Wilderness Weed Treatments Wilderness Weed Treatments
04 December 2022

Wilderness Weed Treatments

Hello everyone, the aspens are changing color, there is a crisp chill in the morning air, and snow has been flying on the summit of Pikes Peak, fall has arrived in the Pike National Forest. Even though it is fall now, I’d like to use this blog post to talk about a volunteer group whom I worked with last month to do some invasive plant treatments in the Lost Creek Wilderness.

For those unfamiliar with wilderness areas, they protect and preserve some of the most pristine and intact ecosystems within our national forest and national park lands. They offer incredible opportunities for solitude and recreation, they serve as some of the only places where endangered and threatened species still exist, and they protect valuable drinking water resources for millions of people.  The Lost Creek Wilderness covers 119,790-acres of the Pike NF and it is a popular backpacking destination on the Front Range of Colorado. Since this area gets high use, it is also highly threatened by invasive plant species that can be brought in by hikers.


Granite mountains overlooking Goose Creek

The laws and regulations protecting these wilderness lands can also pose a challenge to those managing these areas. No motorized vehicle use is permitted in wilderness areas, which can make accessing remote invasive plant infestations time consuming and difficult. Carrying in large quantities of water for herbicide mixing may be unfeasible. Even though managing invasive plants in these areas of national forest is difficult, I believe they are some of the most important areas to protect from invasive species impacts. The Friends of Mount Evans and Lost Creek Wilderness (FOMELC) a non-profit volunteer organization feels the same way. This determined group of volunteers has been organizing and conducting trail maintenance, illegal campsite removal, and invasive plant treatments in these wilderness areas for several years now. I was able to join the group on one of their treatment days and it was a great experience. We treated some infestations of yellow toadflax (Linaria vulgaris), Canada thistle (Cirsium arvense), and musk thistle (Carduus nutans). To treat these species, the FOMELC premixed herbicide mixtures before we hiked into the infestations, and then we used filtered water from the nearby creek to mix in our backpacks. It was a very streamlined system that worked well and prevented any spills.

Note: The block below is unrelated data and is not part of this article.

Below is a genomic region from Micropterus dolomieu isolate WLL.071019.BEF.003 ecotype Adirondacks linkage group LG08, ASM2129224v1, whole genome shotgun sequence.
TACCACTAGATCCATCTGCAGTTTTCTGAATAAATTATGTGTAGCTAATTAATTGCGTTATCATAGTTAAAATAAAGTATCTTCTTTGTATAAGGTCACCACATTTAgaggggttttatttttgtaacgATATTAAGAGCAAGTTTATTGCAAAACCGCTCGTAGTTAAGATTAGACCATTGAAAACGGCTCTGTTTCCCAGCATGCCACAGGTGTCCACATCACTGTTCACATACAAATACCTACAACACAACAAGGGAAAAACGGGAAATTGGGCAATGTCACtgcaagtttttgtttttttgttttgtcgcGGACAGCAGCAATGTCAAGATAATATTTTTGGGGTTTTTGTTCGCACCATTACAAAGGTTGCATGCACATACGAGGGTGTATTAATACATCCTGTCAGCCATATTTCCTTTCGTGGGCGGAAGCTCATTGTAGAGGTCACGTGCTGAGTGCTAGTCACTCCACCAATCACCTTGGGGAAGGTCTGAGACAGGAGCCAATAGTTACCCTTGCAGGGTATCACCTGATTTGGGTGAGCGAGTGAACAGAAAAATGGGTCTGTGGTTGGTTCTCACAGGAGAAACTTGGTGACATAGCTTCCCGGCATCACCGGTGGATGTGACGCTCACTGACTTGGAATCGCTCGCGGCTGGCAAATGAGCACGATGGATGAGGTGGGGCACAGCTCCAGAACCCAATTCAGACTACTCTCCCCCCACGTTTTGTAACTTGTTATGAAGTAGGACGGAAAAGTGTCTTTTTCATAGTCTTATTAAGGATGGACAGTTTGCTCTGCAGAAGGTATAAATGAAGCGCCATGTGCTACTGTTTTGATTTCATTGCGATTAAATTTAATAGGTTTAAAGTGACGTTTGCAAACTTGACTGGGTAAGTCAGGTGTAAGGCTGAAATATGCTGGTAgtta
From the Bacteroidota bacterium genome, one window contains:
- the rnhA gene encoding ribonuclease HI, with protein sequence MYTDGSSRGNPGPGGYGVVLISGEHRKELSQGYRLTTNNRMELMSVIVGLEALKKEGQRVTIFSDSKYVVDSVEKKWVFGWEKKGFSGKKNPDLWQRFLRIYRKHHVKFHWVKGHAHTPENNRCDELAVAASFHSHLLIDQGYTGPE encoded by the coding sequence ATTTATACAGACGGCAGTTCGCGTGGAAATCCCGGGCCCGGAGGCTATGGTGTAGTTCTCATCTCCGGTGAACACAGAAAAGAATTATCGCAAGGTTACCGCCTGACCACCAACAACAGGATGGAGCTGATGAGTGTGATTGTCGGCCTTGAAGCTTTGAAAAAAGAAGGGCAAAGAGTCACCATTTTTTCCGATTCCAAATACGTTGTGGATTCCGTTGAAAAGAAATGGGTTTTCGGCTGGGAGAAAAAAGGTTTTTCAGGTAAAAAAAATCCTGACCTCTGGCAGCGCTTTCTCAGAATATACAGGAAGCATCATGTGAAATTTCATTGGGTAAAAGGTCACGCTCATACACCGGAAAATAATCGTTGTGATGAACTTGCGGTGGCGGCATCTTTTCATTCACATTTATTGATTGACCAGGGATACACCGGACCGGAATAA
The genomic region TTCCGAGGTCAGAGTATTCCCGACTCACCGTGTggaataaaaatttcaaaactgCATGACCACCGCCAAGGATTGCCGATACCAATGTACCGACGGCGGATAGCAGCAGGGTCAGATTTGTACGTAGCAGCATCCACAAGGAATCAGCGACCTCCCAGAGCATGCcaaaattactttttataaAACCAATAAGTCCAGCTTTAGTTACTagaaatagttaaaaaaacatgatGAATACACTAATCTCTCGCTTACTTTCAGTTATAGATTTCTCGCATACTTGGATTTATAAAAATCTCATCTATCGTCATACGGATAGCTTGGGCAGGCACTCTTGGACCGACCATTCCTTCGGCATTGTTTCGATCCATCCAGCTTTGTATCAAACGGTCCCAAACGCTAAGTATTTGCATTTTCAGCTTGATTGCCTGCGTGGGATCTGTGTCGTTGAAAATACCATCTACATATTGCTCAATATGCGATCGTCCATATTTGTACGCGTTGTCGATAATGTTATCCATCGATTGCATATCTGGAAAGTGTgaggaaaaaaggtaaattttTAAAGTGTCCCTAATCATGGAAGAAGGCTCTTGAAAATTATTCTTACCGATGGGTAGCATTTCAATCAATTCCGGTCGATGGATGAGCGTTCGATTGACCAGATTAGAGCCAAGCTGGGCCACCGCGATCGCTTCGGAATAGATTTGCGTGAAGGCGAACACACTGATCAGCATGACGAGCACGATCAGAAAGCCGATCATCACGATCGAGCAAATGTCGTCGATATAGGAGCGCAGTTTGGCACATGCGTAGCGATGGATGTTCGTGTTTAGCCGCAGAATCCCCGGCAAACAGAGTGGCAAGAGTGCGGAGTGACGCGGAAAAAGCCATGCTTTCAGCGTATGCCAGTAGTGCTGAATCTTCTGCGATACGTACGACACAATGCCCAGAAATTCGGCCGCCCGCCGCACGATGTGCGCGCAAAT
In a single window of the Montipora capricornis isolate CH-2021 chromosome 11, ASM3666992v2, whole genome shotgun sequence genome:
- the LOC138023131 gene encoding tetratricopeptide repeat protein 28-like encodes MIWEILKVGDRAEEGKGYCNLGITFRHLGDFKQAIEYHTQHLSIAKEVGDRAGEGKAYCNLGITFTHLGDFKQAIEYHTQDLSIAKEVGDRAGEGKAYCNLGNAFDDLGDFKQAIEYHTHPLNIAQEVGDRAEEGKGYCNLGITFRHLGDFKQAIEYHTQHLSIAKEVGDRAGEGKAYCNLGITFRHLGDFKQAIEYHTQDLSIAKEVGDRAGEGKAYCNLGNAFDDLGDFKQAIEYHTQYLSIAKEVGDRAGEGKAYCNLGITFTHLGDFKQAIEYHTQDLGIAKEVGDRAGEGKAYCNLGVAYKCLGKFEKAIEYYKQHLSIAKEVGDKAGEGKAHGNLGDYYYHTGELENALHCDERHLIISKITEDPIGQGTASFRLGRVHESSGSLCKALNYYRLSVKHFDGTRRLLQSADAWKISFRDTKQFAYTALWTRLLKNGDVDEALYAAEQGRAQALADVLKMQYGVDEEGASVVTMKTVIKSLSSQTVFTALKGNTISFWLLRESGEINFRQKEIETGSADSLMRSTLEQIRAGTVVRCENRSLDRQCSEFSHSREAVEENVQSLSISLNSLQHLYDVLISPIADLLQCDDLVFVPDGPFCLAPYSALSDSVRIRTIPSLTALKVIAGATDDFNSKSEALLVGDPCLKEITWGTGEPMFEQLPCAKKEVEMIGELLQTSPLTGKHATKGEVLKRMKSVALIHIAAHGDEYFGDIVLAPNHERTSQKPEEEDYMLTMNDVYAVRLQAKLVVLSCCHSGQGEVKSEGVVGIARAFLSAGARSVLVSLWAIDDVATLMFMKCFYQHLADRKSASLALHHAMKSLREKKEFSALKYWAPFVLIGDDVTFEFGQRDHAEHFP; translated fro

Volunteers with FOMELC mixing up herbicide

Going out and spraying weeds with a backpack is not necessarily fun, but this group of volunteers and the stunning beauty of the granite cliffs overlooking the meadow we were working in made it enjoyable. When you work with invasive plants, especially on the landscape scale, it can feel like you are not making much progress at times. New invasives are constantly being introduced, and the ones that are already firmly established keep spreading so the task of managing them can feel overwhelming. The fact that these members of the public care enough to come out and do something to help preserve and protect their public lands really made me feel like the work I have dedicated my life to is worthwhile.

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Hiking out with all of our gear

Agency: U.S Forest Service

Program: Resource Assistant Program (RAP)

Location: Rocky Mountain Regional Office

MANO Project
is an initiative of Hispanic 
Access Foundation.

P: (202) 640-4342